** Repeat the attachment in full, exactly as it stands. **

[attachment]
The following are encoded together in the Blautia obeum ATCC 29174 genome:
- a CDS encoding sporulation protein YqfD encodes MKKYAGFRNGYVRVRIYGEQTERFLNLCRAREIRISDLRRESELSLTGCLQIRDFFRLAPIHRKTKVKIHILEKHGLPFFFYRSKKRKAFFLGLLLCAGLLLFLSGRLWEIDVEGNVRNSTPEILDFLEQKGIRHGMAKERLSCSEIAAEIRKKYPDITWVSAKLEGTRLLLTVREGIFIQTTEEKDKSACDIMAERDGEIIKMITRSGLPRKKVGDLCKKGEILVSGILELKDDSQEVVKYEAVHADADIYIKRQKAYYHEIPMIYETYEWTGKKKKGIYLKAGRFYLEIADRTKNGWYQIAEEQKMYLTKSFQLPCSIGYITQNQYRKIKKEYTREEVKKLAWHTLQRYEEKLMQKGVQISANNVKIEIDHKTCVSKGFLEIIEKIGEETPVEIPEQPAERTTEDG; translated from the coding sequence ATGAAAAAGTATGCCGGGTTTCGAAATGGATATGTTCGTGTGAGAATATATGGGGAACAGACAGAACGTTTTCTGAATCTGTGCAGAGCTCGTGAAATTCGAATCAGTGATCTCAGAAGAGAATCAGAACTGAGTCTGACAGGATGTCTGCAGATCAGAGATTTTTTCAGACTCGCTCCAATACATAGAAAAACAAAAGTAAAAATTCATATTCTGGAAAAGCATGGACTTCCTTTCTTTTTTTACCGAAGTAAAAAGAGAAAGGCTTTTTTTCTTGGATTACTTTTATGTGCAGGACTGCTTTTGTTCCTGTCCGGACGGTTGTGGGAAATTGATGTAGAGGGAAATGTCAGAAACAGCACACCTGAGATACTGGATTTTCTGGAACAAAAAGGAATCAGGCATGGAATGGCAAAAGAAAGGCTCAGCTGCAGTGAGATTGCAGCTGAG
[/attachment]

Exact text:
The following are encoded together in the Blautia obeum ATCC 29174 genome:
- a CDS encoding sporulation protein YqfD encodes MKKYAGFRNGYVRVRIYGEQTERFLNLCRAREIRISDLRRESELSLTGCLQIRDFFRLAPIHRKTKVKIHILEKHGLPFFFYRSKKRKAFFLGLLLCAGLLLFLSGRLWEIDVEGNVRNSTPEILDFLEQKGIRHGMAKERLSCSEIAAEIRKKYPDITWVSAKLEGTRLLLTVREGIFIQTTEEKDKSACDIMAERDGEIIKMITRSGLPRKKVGDLCKKGEILVSGILELKDDSQEVVKYEAVHADADIYIKRQKAYYHEIPMIYETYEWTGKKKKGIYLKAGRFYLEIADRTKNGWYQIAEEQKMYLTKSFQLPCSIGYITQNQYRKIKKEYTREEVKKLAWHTLQRYEEKLMQKGVQISANNVKIEIDHKTCVSKGFLEIIEKIGEETPVEIPEQPAERTTEDG; translated from the coding sequence ATGAAAAAGTATGCCGGGTTTCGAAATGGATATGTTCGTGTGAGAATATATGGGGAACAGACAGAACGTTTTCTGAATCTGTGCAGAGCTCGTGAAATTCGAATCAGTGATCTCAGAAGAGAATCAGAACTGAGTCTGACAGGATGTCTGCAGATCAGAGATTTTTTCAGACTCGCTCCAATACATAGAAAAACAAAAGTAAAAATTCATATTCTGGAAAAGCATGGACTTCCTTTCTTTTTTTACCGAAGTAAAAAGAGAAAGGCTTTTTTTCTTGGATTACTTTTATGTGCAGGACTGCTTTTGTTCCTGTCCGGACGGTTGTGGGAAATTGATGTAGAGGGAAATGTCAGAAACAGCACACCTGAGATACTGGATTTTCTGGAACAAAAAGGAATCAGGCATGGAATGGCAAAAGAAAGGCTCAGCTGCAGTGAGATTGCAGCTGAG